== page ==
The Philippines May Become The World’s 18th Biggest Economy By 2050
As long as it addresses its lack of infrastructure and long-term projections, the Philippines may be the world’s 18th biggest economy by 2050.
In a report by the London-based Capital Economics, the nominal gross domestic product of the country may rise up to $4.862 trillion three decades from now with the nominal GDP per capita rising to $33,650. Because of the low 2019 base, Capital Economics has projected the GDP to rise by 11 per cent this year and the next.
In terms of nominal GDP at market exchange rates, the latest prediction showed that the Philippines in 2050 may just fall behind the United States, China, India, the United Kingdom, Egypt, Brazil, Mexico, Russia, Canada, South Korea, France, Germany, Italy, and Japan.
Capital Economics expects the yearly expansion of the Philippines at an average of 7.9 per cent in 2021-2025; 5.3 per cent in 2026-2030, and 4.4 per cent in 2031-2050.
The firm also noted that with inflation being steady, in 2021-2025, it is with an average of 2.9 per cent and in 2026-2050, 3 per cent. As for headline inflation, an average of 4.9 per cent in 2006-2010, 3 per cent in 2011-2015, and 2.9 per cent in 2016-2020. As for the projectivity in the economy, 5.9 per cent growth in 2021-2025; 3.6 per cent in 2026-2030; and 3.3 per cent in 2031-2050.
The increasing population can also boost the economy - a domestic consumer and labour market to reach 117 million by 2025, 124 million by 2030, and 144 million by 2050.
In the ASEAN region, with the Philippines may be overtaking Thailand’s nominal GDP, neighbouring countries such as Indonesia and Vietnam may overtake the Philippines. The nominal GDP of Indonesia may rise from 16 to 7 by 2050. Meanwhile, Vietnam may surpass Thailand, Singapore, Malaysia, and the Philippines as the economy would jump from 35 to 14 in 2050; Malaysia ranks 26th in 2050; Thailand, 31st; Singapore, 40th.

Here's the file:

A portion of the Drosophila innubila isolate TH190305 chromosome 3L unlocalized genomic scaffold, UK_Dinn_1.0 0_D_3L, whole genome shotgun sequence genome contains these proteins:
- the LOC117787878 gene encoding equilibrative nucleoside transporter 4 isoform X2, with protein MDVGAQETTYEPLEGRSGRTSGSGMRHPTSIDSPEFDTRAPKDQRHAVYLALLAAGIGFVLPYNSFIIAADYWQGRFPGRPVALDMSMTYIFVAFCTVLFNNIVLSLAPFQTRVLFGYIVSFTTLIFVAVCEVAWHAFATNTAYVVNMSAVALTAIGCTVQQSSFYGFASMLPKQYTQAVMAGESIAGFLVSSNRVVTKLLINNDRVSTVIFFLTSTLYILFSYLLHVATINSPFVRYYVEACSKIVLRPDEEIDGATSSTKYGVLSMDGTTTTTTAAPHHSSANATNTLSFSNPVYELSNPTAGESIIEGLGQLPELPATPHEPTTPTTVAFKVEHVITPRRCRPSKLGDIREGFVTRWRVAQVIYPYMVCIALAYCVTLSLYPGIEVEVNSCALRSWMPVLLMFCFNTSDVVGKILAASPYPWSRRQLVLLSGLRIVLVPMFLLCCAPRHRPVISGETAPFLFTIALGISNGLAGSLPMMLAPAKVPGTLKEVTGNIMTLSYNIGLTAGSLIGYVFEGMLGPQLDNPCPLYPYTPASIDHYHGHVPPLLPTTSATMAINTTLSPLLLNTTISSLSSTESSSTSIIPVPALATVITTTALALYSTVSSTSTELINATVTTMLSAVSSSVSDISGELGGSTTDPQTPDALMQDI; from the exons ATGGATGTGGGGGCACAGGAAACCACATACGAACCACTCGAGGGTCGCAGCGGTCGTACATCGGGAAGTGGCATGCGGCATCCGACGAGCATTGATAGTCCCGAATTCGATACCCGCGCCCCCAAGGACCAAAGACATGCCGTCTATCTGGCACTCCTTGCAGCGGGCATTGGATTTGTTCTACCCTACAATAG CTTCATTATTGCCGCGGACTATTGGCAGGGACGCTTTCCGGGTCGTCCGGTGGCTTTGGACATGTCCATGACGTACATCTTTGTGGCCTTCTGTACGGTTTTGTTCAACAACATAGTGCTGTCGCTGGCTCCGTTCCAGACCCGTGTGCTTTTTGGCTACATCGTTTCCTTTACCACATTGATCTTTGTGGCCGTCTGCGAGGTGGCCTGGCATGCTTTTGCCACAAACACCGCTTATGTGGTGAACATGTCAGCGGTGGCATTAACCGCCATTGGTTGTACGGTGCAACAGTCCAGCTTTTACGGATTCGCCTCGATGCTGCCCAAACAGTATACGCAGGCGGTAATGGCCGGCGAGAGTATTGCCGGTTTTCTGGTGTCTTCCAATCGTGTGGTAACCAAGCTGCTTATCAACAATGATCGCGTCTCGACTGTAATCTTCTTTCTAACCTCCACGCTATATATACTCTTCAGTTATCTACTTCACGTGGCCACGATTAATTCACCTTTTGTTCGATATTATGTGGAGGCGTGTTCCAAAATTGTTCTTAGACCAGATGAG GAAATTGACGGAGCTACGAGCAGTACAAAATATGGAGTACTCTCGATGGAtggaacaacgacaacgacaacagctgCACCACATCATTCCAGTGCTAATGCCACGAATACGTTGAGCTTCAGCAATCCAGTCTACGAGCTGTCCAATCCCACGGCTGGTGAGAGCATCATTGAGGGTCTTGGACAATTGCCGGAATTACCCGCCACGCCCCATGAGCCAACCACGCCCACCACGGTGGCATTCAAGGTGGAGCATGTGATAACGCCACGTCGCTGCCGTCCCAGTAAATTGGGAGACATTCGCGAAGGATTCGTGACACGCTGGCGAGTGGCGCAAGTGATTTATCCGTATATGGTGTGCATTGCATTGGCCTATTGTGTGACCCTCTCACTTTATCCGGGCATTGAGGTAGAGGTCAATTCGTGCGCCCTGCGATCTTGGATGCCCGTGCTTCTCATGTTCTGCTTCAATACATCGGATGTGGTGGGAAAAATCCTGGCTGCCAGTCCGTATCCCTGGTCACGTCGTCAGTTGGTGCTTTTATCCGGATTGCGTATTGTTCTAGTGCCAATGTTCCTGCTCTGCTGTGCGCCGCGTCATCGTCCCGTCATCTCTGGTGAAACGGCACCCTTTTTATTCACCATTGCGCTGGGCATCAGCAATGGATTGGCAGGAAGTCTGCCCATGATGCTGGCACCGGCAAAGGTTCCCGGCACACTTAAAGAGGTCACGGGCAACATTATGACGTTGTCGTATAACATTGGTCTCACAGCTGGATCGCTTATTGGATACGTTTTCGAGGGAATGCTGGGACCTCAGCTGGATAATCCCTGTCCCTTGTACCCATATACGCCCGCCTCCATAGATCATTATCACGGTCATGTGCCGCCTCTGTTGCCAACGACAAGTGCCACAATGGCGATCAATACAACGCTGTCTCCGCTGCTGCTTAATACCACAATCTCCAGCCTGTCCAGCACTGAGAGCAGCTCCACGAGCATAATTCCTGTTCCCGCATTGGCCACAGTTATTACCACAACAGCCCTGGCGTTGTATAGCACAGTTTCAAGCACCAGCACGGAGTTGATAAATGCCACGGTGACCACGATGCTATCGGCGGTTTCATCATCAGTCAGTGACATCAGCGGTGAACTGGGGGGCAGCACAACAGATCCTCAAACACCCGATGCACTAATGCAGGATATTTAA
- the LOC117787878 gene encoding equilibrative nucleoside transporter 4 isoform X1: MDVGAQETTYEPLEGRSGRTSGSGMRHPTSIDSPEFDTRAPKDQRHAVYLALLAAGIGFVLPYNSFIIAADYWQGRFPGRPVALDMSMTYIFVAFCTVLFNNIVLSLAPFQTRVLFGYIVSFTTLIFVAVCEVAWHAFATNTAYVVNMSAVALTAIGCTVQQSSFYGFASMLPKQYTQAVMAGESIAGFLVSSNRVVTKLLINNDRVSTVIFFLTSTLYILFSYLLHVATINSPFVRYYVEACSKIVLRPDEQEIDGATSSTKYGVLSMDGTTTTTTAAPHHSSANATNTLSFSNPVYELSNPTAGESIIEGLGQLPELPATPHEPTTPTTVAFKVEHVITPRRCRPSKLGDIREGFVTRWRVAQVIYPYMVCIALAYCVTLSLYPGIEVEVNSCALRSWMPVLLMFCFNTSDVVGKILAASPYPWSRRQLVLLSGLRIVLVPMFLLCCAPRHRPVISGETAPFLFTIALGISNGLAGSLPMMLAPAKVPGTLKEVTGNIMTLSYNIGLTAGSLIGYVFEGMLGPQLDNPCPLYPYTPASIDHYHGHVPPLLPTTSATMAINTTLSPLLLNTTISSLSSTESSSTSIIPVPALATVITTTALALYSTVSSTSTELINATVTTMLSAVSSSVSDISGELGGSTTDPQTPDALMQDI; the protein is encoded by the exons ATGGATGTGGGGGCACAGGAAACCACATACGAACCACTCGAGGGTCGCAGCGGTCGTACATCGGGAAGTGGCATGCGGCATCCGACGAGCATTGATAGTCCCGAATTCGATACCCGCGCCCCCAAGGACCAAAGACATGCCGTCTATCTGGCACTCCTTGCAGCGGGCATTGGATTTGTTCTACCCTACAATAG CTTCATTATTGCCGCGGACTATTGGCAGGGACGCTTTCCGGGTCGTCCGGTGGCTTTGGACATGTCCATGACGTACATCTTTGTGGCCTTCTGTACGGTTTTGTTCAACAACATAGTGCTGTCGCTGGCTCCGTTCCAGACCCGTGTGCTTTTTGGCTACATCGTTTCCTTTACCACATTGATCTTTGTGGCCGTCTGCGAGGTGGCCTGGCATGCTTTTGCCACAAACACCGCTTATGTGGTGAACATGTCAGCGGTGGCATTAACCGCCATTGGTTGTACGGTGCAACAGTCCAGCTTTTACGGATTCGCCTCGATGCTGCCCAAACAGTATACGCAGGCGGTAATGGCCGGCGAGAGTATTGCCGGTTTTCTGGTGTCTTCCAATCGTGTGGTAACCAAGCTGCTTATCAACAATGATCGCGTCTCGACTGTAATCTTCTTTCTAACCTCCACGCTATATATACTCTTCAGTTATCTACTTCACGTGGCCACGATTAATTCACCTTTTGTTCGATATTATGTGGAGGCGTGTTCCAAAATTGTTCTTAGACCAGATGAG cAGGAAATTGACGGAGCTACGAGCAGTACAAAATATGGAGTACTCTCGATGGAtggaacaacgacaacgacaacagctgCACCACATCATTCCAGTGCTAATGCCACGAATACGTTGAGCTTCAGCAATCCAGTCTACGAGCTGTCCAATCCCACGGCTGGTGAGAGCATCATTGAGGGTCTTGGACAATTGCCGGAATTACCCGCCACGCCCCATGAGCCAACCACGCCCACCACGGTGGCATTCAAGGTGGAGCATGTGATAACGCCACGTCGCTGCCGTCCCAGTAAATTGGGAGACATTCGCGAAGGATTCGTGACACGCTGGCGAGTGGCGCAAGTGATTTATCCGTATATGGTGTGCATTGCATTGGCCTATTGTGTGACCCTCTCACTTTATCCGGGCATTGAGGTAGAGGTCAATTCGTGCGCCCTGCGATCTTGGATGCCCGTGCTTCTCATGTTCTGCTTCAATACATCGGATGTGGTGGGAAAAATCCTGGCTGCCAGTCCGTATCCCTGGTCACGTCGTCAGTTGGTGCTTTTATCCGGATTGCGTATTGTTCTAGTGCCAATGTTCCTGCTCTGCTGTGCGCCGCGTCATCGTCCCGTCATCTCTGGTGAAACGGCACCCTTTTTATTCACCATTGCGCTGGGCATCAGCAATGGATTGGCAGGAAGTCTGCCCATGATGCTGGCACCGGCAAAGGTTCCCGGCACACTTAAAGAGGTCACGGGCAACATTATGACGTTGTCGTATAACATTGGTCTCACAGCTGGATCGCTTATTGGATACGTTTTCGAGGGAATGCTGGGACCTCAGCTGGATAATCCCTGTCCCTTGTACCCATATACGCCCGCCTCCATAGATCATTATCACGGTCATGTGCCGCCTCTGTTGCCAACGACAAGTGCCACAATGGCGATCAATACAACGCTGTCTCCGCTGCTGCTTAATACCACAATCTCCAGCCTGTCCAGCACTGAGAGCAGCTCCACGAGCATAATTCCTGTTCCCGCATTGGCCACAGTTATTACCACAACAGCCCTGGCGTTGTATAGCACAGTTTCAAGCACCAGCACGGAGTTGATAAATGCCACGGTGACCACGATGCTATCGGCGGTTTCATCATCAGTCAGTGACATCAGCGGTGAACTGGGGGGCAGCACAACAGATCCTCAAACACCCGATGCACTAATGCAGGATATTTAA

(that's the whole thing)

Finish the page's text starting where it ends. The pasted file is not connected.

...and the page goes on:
On a nominal GDP per capita basis, Singapore may be the biggest in ASEAN by 2050 at $233,663 per person. By the middle of the century, in Indonesia, $36,314; in Vietnam, $56,048; Malaysia, $67,460; and Thailand, $36,011—all higher than in the Philippines.
According to Capital Economics chief Asia economist Mark Williams, Bangladesh, India and Vietnam would benefit from manufacturing and export-led growth in the long term. India’s GDP may rank third in 2050 while Bangladesh would be at 20th. In the case of the Philippines, Capital Economics senior Asia economist Gareth Leather said that low costs and improving the business environment in the country might help the country become a manufacturing powerhouse over the next decade.